Jeff Smulyan, the founder, chairman & CEO of Emmis Communications Corp., caught a couple of well-earned breaks this past year.
A local marketing agreement he cut in April with ESPN Radio for the use of an Emmis FM station in New York looks exceedingly smart when compared with CBS Radio's purchase this month of another New York FM outlet. The Emmis deal will deliver about $10 million a year through 2014 for ESPN's use of 98.7 FM -- generating a total in excess of $120 million while leaving station ownership with Emmis -- whereas CBS Radio paid only $75 million for the outright acquisition of 101.9 FM.
Also, after closing on the sale of Los Angeles station 93.9 FM in August and committing the net proceeds of $79.6 million to repay debt, Emmis moved Moody's Investors Service to put the radio broadcaster's credit ratings on review for an upgrade. This, mind you, is the same Indianapolis-based company on the verge of being delisted by Nasdaq as recently as May.
These and other events all contributed to what Smulyan, speaking during Emmis' Oct. 12 earnings call, called "the transformation of the company." Success even extended to matters of litigation, the CEO said, when a federal court in Indiana denied a group of preferred shareholders a preliminary injunction to ban a vote on a host of amendments to Emmis' articles of incorporation.
Smulyan went so far as to call the Aug. 31 denial by U.S. District Judge Sarah Evans Barker "a resounding victory." But fewer and fewer will agree with this assessment the more familiar they become with the particulars of this very peculiar case. And that's exactly what Emmis' preferred-shareholder plaintiffs had in mind, no doubt, on filing their second amended complaint on Oct. 15.
The updated complaint isn't as colorful as its predecessors -- gone, for example, are references to "zombie shares that exist solely for controlling the vote of the preferred stock" -- but it's more to the point: Whether or not Emmis can strip security owners of the rights imbedded in their certificates when, in 1999, it issued 2.875 million preferred shares for $50 apiece.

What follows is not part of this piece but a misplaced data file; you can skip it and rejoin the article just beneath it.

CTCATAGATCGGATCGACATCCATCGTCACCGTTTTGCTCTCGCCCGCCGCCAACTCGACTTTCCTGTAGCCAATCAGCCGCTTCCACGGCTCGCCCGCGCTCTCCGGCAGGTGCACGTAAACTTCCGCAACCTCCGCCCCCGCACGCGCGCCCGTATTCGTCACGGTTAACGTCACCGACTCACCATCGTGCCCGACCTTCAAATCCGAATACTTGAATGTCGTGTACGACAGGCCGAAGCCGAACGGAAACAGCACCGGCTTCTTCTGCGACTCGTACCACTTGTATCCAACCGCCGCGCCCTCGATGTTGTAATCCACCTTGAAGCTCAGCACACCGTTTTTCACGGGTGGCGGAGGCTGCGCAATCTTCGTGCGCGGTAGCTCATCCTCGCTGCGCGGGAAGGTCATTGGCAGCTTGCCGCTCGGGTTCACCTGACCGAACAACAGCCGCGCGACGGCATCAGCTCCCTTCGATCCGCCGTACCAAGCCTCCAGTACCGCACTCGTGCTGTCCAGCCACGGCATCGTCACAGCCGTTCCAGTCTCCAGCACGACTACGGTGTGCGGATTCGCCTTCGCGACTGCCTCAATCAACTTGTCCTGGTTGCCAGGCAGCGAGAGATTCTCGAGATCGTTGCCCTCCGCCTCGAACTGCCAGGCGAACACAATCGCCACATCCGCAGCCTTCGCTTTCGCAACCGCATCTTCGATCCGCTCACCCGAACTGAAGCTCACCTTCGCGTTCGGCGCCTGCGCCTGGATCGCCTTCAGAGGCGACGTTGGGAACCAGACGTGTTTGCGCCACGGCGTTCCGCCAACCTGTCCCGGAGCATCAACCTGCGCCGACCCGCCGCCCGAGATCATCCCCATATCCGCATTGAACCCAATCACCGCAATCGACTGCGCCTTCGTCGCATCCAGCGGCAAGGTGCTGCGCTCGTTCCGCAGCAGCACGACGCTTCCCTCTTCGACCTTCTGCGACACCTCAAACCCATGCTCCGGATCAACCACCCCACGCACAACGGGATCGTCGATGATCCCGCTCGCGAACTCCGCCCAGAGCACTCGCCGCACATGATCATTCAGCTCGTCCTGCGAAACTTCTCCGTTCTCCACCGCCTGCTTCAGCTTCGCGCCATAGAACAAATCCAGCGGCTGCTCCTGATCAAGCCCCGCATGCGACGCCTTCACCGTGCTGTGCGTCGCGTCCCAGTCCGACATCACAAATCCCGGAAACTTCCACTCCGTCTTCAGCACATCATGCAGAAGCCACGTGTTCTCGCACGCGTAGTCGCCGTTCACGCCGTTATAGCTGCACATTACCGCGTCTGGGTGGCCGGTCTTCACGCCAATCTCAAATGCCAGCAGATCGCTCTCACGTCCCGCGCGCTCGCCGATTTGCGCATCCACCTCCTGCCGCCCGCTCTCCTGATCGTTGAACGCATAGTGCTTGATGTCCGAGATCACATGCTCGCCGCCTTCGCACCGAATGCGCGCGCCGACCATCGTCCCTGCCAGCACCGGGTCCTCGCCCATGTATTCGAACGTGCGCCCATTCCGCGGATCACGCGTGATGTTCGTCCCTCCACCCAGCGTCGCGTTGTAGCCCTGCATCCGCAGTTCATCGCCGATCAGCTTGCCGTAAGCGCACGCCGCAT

Express terms of this $144 million offering included a 6.25% annual dividend, which would accumulate when not paid, a repurchase price of $50 per share and the requirement of a two-thirds affirmative vote of preferred shares on such issues as mergers, share exchanges and asset sales.
All went according to plan until a cash-strapped Emmis stopped paying dividends in October 2008, eventually setting up the right of preferred shareholders to elect two directors to the board when, six quarters later, those and all subsequent dividends still weren't paid. It didn't help, of course, that the two-thirds affirmative vote accorded preferred shareholders also managed to derail take-private efforts at Emmis in 2006 and 2010.
Equally unnerving to management was its becoming $26.1 million in arrears on preferred-share dividends by April 2012. This, in turn, had the unfortunate effect of boosting the value of the preferred stock's take-private put to $170 million in a company with a market cap of only $80 million.
Small wonder Smulyan sought an exit. But there's no way the spirit of the law tolerates the "three prongs" the second amended complaint attributes to Emmis' strategy for uprooting the rights of preferred shareholders: "(1) the repurchase of shares that Emmis would keep alive, artificially, solely for voting purposes; (2) the conduct of a modified 'Dutch Auction' tender offer without making necessary and proper disclosures; and (3) the dumping of repurchased shares into a sham trust controlled by Emmis."
Space doesn't allow for a thorough accounting of egregious efforts by Emmis to gain control of two-thirds of its preferred shares so that, on Sept. 4, it could effectively vote rights entrenched in those shares out of existence. But all one really needs to know is that, after prongs one and two failed to deliver the necessary vote, Emmis created an "employee retention plan" to which it issued -- wait for it -- 400,000 preferred shares.
Never mind that Emmis already had several employee benefit plans in place, including one capable of granting up to 2.2 million shares of common stock to worthy workers. The new plan, with Smulyan the designated trustee, had the singular advantage of putting Emmis over the top in its quest to marshal the mandatory preferred-share vote to eliminate preferred-share rights. And so it did, sending the price of its preferred shares down 40%, to $8.66 per share, in next-day trading.
When asked about preferred-share litigation during the earnings call, Smulyan acknowledged that a full trial is slated for next September and said, "We feel very strongly we'll prevail." But should he catch a break on this one, as he has been doing in other undertakings of late, he will have undermined the implicit and some explicit tenets of capital formation.